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Vitalic OK Cowboy Review

Album. Released 2005.  

BBC Review

It's taken the best part of four years for Arbez to follow up the success of 'La Rock...

Jack Smith 2005

French techno producer Pascal Arbez laboured a good few years in relative obscurity under the guises of Dima and Hustler Pornstar before releasing his Poney EP as Vitalic.

The release got him instantly hailed as a new electro-techno messiah, with three of the four cuts from the EP - 'La Rock 01' and the two Poney tracks, Parts 1 and 2 - went on to become huge anthems, drooled upon by a diverse range of major players like 2 Many DJs, Aphex Twin and Sven Vath.

It's taken the best part of four years for Arbez to follow up on his mega-success, but after hearing Ok Cowboy you realize that waiting isn't perhaps such a bad thing after all.

The ebullient spirit that infused the EP is highly prevalent throughout the new album. The big three tunes mentioned are featured but rather than sticking out like sore anthems, they are neatly sutured into the rest of the rugged and variegated landscape.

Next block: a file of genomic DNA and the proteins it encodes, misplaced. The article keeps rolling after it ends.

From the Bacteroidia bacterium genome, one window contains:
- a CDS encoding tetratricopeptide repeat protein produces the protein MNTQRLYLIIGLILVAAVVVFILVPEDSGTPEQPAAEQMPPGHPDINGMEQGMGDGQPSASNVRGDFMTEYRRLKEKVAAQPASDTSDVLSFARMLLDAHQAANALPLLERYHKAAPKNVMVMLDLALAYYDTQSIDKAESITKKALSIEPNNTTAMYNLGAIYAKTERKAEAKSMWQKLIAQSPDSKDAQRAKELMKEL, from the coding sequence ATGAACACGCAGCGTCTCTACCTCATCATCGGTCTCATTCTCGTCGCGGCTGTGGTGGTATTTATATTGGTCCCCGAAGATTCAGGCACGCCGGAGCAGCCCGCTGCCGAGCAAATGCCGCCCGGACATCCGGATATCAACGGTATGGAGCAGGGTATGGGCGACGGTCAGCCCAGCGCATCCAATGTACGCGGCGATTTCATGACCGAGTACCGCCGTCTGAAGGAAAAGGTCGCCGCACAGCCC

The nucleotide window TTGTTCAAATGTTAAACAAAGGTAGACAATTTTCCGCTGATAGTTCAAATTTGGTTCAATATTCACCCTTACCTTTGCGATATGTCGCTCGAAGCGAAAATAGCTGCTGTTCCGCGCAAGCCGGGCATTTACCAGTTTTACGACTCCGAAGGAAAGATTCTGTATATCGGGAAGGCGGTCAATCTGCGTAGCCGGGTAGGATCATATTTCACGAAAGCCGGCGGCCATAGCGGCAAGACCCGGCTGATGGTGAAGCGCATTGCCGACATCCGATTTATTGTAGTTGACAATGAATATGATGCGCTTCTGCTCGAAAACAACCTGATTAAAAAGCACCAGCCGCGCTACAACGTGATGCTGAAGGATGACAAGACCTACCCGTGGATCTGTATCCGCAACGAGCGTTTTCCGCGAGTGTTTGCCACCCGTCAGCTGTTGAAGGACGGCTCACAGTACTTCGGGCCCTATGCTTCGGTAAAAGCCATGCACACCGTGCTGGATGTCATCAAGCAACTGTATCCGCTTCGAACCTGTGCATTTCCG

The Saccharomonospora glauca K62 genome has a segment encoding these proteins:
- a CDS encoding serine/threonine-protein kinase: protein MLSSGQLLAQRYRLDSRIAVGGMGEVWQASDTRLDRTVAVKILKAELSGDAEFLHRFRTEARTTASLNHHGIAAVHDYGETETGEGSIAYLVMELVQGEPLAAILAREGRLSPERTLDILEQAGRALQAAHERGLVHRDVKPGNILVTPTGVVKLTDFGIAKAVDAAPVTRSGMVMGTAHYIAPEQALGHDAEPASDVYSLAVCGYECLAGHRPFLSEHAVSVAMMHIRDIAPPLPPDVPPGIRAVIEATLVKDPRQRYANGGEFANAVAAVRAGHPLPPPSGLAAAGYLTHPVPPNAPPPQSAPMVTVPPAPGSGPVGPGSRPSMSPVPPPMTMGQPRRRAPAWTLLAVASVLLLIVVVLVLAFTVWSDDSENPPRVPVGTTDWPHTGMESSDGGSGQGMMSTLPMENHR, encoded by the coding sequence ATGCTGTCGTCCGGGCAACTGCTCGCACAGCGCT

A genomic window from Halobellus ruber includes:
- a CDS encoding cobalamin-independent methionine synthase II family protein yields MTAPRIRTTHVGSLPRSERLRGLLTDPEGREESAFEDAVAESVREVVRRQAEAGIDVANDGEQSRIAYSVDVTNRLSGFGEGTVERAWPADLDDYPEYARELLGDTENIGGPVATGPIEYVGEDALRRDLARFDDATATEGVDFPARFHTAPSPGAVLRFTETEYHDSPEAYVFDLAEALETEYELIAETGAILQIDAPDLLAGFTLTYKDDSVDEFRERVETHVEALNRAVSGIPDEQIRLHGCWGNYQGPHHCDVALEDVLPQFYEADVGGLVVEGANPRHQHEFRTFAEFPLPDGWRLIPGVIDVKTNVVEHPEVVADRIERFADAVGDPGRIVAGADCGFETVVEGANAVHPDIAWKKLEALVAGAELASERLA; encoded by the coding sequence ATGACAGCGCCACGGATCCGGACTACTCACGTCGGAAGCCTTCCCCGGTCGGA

They are provided back up by more beefy salvos constructed from acidic, guitar-heavy workouts, that boast no-nonsense behemoth beats and, more often than not, a growing sense of mild insanity.

In particular the stuttering electro freakout of "My Friend Dario", the synthesized wail of "No Fun" and the serious urgency of "Newman" and "Repair Machines" come across as intensely dense yet not claustrophobic.

That's down to some studio ingenuity on Arbez's part, most notably his refusal to use samples, which allows for a plethora of possibilities in terms of utilizing synthesizers for impeccable emulations of drums, guitars and even accordions. It also creates the raw, old-school flavour that permeates every second of the project.

The Dionysian, sweat-drenched excesses of the album are tempered not by insipid dreamscapes but by moments of intriguing experimentation. Some of these - "U and I" for example sounds a little unfinished, but the jovial skip of "Wooo" and "The Past", the fairground hip hop of "Trahison" and the militaristic tattoo of closer "Valletta Fanfares" are all compelling in their own ways.

One of the best two fingered salutes so far to the myopic prophets of dance music's doom, Ok Cowboy is vibrant, visceral and vital in a way that Daft Punk and other established dancefloor luminaries can no longer manage.

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